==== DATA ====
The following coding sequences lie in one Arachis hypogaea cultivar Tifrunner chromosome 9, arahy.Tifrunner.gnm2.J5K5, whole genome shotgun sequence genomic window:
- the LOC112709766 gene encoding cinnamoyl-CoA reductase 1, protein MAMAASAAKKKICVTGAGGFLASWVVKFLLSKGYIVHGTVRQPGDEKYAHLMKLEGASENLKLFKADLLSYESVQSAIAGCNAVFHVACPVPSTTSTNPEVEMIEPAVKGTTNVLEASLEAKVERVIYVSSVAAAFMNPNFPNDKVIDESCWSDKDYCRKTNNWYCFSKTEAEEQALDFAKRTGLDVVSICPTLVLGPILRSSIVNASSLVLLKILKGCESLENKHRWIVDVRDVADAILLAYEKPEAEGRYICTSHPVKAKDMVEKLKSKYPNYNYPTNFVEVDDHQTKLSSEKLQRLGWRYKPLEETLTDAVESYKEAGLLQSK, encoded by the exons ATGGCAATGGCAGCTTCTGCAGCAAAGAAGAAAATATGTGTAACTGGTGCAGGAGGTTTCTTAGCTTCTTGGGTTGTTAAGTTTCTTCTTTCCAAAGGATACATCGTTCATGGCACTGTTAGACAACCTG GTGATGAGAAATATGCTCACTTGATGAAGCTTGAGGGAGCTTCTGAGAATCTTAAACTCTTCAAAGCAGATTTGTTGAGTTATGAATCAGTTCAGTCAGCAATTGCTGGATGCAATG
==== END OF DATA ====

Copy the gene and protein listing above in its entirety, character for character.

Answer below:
The following coding sequences lie in one Arachis hypogaea cultivar Tifrunner chromosome 9, arahy.Tifrunner.gnm2.J5K5, whole genome shotgun sequence genomic window:
- the LOC112709766 gene encoding cinnamoyl-CoA reductase 1, protein MAMAASAAKKKICVTGAGGFLASWVVKFLLSKGYIVHGTVRQPGDEKYAHLMKLEGASENLKLFKADLLSYESVQSAIAGCNAVFHVACPVPSTTSTNPEVEMIEPAVKGTTNVLEASLEAKVERVIYVSSVAAAFMNPNFPNDKVIDESCWSDKDYCRKTNNWYCFSKTEAEEQALDFAKRTGLDVVSICPTLVLGPILRSSIVNASSLVLLKILKGCESLENKHRWIVDVRDVADAILLAYEKPEAEGRYICTSHPVKAKDMVEKLKSKYPNYNYPTNFVEVDDHQTKLSSEKLQRLGWRYKPLEETLTDAVESYKEAGLLQSK, encoded by the exons ATGGCAATGGCAGCTTCTGCAGCAAAGAAGAAAATATGTGTAACTGGTGCAGGAGGTTTCTTAGCTTCTTGGGTTGTTAAGTTTCTTCTTTCCAAAGGATACATCGTTCATGGCACTGTTAGACAACCTG GTGATGAGAAATATGCTCACTTGATGAAGCTTGAGGGAGCTTCTGAGAATCTTAAACTCTTCAAAGCAGATTTGTTGAGTTATGAATCAGTTCAGTCAGCAATTGCTGGATGCAATG